While there aren’t action scenes on every page, the plot moves at a comfortably zinging pace. No dull moments. I love the banter between characters, the progression of school life, and the character development that flows through the pages. And, as always, I love the musical theme. It still astounds me how an author can write about music and have the reader…well, hear it. Talent.

    The ending, as always, left me hurt and angry and sad at the sweetness – and totally unresolved. Sources tell me there’s a third book. I want it. Now. I would have to say Ballad is my favourite. Purely because James is a more interesting character then Dee. The plot of book one wins more points than book two, but the way the story wound out in Ballad wins over its predecessor. I am a fan of the writing. The books are filled with their own brilliance.

  2. Krystle Krystle says:

    Ballad is the sequel to Lament, which I reviewed earlier. It’s got a bit of everything; romance, devious faeries, magic, and teen drama.

    Maggie Stiefvater’s writing is much the same as in the previous book; pretty descriptions and a definite knowledge of mythology. There were a whole lot of new characters too and I just did not connect to any of them. Nuala while intriguing on her own with a spitfire personality, inner turmoil, and her own conflict with the fey, just did not grab me.

    Seeing as how this book was from James’s pov, I was a bit disappointed we didn’t have Deidre front and center. Instead, she was barely visible and hardly appeared, not to mention she was a pretty soft, weak, and weepy character compared to her older herself which had a touch more spine than this one did. The romance and attraction between James and Nuala never clicked with me, and I was hoping they’d just both find someone else or off themselves.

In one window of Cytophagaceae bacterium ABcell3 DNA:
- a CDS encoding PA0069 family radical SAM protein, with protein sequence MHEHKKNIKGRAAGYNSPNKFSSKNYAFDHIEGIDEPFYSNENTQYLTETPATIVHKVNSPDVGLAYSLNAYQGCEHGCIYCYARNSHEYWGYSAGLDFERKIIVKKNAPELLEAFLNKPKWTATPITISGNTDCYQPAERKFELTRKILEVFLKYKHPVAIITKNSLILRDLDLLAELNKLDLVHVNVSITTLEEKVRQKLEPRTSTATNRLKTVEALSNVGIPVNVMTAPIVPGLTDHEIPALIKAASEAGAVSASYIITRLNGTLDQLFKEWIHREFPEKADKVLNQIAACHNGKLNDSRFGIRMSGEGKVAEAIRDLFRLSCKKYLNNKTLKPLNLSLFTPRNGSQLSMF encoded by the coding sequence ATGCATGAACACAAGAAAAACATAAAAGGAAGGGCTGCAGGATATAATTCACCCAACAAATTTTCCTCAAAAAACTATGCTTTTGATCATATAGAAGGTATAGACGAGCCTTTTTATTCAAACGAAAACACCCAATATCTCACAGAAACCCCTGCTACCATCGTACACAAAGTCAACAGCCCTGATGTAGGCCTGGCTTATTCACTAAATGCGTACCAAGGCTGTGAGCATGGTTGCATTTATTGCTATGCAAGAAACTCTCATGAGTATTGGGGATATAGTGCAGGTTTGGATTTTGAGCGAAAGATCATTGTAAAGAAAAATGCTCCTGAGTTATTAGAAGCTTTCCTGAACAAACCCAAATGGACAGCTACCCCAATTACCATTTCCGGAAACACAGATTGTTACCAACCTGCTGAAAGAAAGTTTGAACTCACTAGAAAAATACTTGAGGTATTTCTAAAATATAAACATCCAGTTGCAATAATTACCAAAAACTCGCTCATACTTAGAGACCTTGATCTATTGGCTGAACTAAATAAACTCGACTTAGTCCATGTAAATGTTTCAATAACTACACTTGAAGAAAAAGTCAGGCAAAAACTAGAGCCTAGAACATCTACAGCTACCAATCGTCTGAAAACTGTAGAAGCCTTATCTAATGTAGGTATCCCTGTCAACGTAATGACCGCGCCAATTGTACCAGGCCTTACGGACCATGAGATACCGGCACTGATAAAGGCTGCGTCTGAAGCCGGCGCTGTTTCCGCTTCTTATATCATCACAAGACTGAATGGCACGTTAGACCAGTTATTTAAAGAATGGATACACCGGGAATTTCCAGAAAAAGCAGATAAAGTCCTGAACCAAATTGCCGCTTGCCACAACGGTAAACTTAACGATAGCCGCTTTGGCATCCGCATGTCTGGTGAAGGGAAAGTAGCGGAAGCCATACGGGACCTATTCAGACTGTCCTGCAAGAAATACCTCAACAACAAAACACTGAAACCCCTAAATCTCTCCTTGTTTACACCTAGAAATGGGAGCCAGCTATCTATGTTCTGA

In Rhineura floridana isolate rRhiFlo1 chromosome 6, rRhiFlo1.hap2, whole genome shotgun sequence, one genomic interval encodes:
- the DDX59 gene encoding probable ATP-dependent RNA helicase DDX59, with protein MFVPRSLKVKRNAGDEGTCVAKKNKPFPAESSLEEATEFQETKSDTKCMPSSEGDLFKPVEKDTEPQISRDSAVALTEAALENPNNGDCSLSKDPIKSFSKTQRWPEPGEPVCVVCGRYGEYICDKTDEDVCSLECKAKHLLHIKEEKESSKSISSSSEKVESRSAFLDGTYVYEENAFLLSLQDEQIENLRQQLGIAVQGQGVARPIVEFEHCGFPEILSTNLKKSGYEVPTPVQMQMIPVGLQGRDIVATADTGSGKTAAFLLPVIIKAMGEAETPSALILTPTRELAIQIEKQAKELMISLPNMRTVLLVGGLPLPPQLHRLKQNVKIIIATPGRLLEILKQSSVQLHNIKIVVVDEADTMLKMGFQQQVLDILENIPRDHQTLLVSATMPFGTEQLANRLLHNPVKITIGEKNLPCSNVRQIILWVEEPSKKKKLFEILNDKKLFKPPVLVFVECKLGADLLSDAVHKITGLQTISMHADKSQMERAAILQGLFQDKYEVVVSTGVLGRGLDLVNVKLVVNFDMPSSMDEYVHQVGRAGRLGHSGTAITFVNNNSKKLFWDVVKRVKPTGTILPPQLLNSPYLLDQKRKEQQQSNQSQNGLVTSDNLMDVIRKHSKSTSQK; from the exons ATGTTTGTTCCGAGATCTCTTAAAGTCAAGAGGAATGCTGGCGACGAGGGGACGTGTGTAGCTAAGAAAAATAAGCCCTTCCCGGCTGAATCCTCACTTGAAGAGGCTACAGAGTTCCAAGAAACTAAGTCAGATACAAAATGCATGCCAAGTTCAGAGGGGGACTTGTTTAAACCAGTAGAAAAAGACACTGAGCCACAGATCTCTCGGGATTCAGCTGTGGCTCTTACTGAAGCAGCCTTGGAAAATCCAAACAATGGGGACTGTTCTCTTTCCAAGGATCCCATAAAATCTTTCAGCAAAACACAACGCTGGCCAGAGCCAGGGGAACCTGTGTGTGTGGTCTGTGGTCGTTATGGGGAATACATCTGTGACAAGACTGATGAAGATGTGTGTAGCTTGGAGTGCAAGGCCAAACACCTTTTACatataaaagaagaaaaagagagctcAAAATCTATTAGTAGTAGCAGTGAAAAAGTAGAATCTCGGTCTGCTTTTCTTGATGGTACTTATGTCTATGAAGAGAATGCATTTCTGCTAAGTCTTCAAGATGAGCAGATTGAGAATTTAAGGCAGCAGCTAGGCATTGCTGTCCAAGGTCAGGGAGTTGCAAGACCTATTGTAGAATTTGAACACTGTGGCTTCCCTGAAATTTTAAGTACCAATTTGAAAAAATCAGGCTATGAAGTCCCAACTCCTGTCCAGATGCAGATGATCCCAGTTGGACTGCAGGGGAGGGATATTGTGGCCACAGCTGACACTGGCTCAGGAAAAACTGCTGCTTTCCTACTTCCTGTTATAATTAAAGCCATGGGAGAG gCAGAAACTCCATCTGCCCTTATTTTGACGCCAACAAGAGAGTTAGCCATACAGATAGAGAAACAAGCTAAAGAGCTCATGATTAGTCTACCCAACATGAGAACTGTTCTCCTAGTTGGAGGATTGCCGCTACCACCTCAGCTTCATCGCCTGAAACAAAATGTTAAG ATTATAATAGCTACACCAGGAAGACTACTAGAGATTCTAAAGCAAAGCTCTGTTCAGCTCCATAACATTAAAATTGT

The pacing of the book was pretty slow compared to Lament and things didn’t pick up until about the halfway mark. When you near the ending there’s this thought of: “Oh man, this is just going to be exactly the same as the first book” but then there’s a slight twist that doesn’t really make you think twice about anything.

    Eh. The cover is pretty-ish though!

  3. oliviasbooks oliviasbooks says:

    *** On re-reading it in 2017 ***: I still liked it, but I don't need to read it a third time.
    *** Read first and reviewed in December 2010 ***
    4 stars!! I am quite overwelmed by how much I liked Ballad, since after reading Lament I expected a sequel that would also barely make it into the It-was-enjoyable-but-didn't-touch-me category. In most cases sequels even take a slight - or not so slight - drop for me. Surprisingly Ballad turned out to be what I wished Lament had been: A beautiful but eerie story in which humans meet dangerous, but alluring and likable faeries. Both worlds are shaken up. Both main characters change because of the encounter. James was the character I liked best in Lament, anyway. And his story told in turns with faerie muse Nuala tucked at my heart strings in a way Deidre's narration would not and could not. (Oh, how I wished for a miracle in the end! A sure sign of success of the author's efforts to engage the reader.) I was so very afraid of Nuala hurting James in the beginning, but after a few chapters she started to grow on me, which is how it should be in my opinion. Ballad, which was featuring Deidre, too, in the form of unsent text messages, confirmed my slight dislike of the cloverhand and opened my eyes to why Lament and I could not and did not really click. A short comment on the cover: It fits like a fist on an eye as we would say in German.